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Solving a nonlinear equation problem

Asked by Nindya Putri on 12 Apr 2011

Hello. I am trying to solve the equations:

xl+d*vx-k*xlp=0

yl+d*vy-k*ylp=0

zl+d*(sqrt(1-vx^2-vy^2))+k*c=0

where xl,yl,zl,vx,vy,and k are unknowns. xlp, ylp, and c are known. I need help to choose which function that I should use and how?

I already try the 'fsolve' function and there was a warning "Optimizer appears to be converging to a point which is not a root. Norm of relative change in X is less than max(options.TolX^2,eps) but sum-of-squares of function values is greater than or equal to sqrt(options.TolFun) Try again with a new starting guess."

am I in a right way or not?

I really need help about this.

2 Comments

Andrew Newell on 12 Apr 2011

Is d known?

Nindya Putri on 12 Apr 2011

oh yes, d is known. And k is a factor for one system (3 equations)
I have about 18 equations as below :
x(1)+3036*x(2)-0.498912*x(3);
x(4)+3036*x(5)-(-1.564297)*x(3);
x(6)+3036*sqrt(1-(x(2)^2)-(x(5)^2))+28.46006*x(3);
x(1)+4592*x(2)-1.044597*x(7);
x(4)+4592*x(5)-(-1.517524)*x(7);
x(6)+4592*sqrt(1-(x(2)^2)-(x(5)^2))+28.46006*x(7);
x(1)+5968*x(2)-1.283659*x(8);
x(4)+5968*x(5)-(-1.496736)*x(8);
x(6)+5968*sqrt(1-(x(2)^2)-(x(5)^2))+28.46006*x(8);
x(1)+3226*x(2)-0.592458*x(9);
x(4)+3226*x(5)-(-1.5591)*x(9);
x(6)+3226*sqrt(1-(x(2)^2)-(x(5)^2))+28.46006*x(9);
x(1)+4485*x(2)-1.013415*x(10);
x(4)+4485*x(5)-(-1.517524)*x(10);
x(6)+4485*sqrt(1-(x(2)^2)-(x(5)^2))+28.46006*x(10);
x(1)+6012*x(2)-1.288856*x(11);
x(4)+6012*x(5)-(-1.496736)*x(11);
x(6)+6012*sqrt(1-(x(2)^2)-(x(5)^2))+28.46006*x(11);

where x(1)=xl, x(2)=vx, x(3,7,8,...)=(k1,2,3,..), x(4)=yl, x(5)=vx, x(6)=zl.
I have tried using the function for several times but the warning still exist.
Is this a correct way?

Nindya Putri

3 Answers

Answer by Andrew Newell on 12 Apr 2011

Your problem is ill-determined. You have three equations for six unknowns (and possibly a seventh, d). You need to either add some equations or reduce the number of unknowns.

0 Comments

Andrew Newell
Answer by Nindya Putri on 12 Apr 2011

oh yes, d is known. And k is a factor for one system (3 equations) I have about 18 equations as below : x(1)+3036*x(2)-0.498912*x(3);

x(4)+3036*x(5)-(-1.564297)*x(3);

x(6)+3036*sqrt(1-(x(2)^2)-(x(5)^2))+28.46006*x(3);

x(1)+4592*x(2)-1.044597*x(7);

x(4)+4592*x(5)-(-1.517524)*x(7);

x(6)+4592*sqrt(1-(x(2)^2)-(x(5)^2))+28.46006*x(7);

x(1)+5968*x(2)-1.283659*x(8);

x(4)+5968*x(5)-(-1.496736)*x(8);

x(6)+5968*sqrt(1-(x(2)^2)-(x(5)^2))+28.46006*x(8);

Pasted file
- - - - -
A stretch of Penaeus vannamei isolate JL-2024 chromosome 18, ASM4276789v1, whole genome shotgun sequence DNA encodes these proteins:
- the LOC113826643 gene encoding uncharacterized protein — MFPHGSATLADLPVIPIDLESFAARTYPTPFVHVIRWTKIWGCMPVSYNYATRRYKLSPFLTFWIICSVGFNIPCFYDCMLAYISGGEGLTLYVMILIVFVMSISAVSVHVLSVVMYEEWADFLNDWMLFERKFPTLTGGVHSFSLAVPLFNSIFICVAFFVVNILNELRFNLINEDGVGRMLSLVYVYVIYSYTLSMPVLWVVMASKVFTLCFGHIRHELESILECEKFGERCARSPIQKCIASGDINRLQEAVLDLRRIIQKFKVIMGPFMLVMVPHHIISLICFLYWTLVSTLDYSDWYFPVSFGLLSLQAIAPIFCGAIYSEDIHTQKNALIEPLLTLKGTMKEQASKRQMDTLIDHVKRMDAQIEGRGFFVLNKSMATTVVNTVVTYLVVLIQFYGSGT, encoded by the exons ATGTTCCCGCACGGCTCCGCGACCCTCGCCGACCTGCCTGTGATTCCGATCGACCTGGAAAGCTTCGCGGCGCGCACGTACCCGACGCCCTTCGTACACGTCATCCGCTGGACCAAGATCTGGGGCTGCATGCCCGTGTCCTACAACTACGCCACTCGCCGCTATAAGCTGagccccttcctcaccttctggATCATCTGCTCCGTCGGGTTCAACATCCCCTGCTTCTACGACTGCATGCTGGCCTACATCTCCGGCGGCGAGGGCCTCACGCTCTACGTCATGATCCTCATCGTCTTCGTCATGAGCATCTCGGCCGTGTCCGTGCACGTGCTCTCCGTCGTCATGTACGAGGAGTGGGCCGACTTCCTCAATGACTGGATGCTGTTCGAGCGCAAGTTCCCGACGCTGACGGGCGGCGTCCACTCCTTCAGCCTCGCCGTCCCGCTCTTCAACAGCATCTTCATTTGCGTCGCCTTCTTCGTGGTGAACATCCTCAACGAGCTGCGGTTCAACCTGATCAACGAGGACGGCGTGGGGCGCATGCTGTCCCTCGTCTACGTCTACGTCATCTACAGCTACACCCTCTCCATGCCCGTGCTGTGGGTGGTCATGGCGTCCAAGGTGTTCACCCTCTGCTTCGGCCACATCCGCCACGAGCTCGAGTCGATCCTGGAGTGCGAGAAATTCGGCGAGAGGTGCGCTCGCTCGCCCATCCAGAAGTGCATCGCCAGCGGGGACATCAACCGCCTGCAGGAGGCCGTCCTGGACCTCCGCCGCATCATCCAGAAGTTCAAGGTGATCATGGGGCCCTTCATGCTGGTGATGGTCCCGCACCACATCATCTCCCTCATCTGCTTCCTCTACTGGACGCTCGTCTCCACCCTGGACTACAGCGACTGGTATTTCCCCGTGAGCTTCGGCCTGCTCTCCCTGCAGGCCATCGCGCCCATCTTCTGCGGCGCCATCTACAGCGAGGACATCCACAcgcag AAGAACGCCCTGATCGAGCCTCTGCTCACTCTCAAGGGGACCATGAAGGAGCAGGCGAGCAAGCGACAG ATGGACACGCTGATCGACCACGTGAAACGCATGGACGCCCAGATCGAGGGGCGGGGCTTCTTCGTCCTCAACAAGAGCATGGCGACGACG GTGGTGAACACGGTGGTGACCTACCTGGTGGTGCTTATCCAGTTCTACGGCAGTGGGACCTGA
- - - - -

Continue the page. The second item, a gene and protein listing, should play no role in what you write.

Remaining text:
x(1)+3226*x(2)-0.592458*x(9);

x(4)+3226*x(5)-(-1.5591)*x(9);

x(6)+3226*sqrt(1-(x(2)^2)-(x(5)^2))+28.46006*x(9);

x(1)+4485*x(2)-1.013415*x(10);

x(4)+4485*x(5)-(-1.517524)*x(10);

x(6)+4485*sqrt(1-(x(2)^2)-(x(5)^2))+28.46006*x(10);

x(1)+6012*x(2)-1.288856*x(11);

x(4)+6012*x(5)-(-1.496736)*x(11);

x(6)+6012*sqrt(1-(x(2)^2)-(x(5)^2))+28.46006*x(11);

where x(1)=xl, x(2)=vx, x(3,7,8,...)=(k1,2,3,..), x(4)=yl, x(5)=vy, x(6)=zl. I have tried using the function for several times but the warning still exist. Is this a correct way?

0 Comments

Nindya Putri
Answer by Andrew Newell on 12 Apr 2011

Now you have 18 equations for 11 unknowns, so the system is overdetermined. Unless some of these equations are redundant, you will have no solutions.

It appears that you are trying to solve for a set of unit vectors. Maybe they aren't unit vectors? You could try replacing each square root by an independent variable. That would give you 17 unknowns.

It would make sense to have 9 three-dimensional vectors, for a total of 18 variables.

5 Comments

Nindya Putri on 13 Apr 2011

yes ofcourse, because it is not square, the function used Gauss-newton method. My next question, from the function that i've made, does the result give the correct value? how can I evaluate the result?

Steve Grikschat on 18 Apr 2011

You can validate that the result is correct by checking the residual (fsolve has done this for you and it appears to not be close to zero).

However, since this isn't a square system, you are solving an overdetermined least-squares problem which means that the solution only minimizes the sum of squares. In this case, you might check optimization-related quantities like the first-order-optimality measure. This tells you how close to a minimizer you got.

Again, fsolve has done this and it seems that it is not close enough (compared to options.TolFun). However, if it is small enough, you might be satisfied.

There are multiple solutions to your (least-squares) problem. You might have gotten close to one.

Nindya Putri on 22 Apr 2011

thank you very much for you help. It really helps.

Andrew Newell

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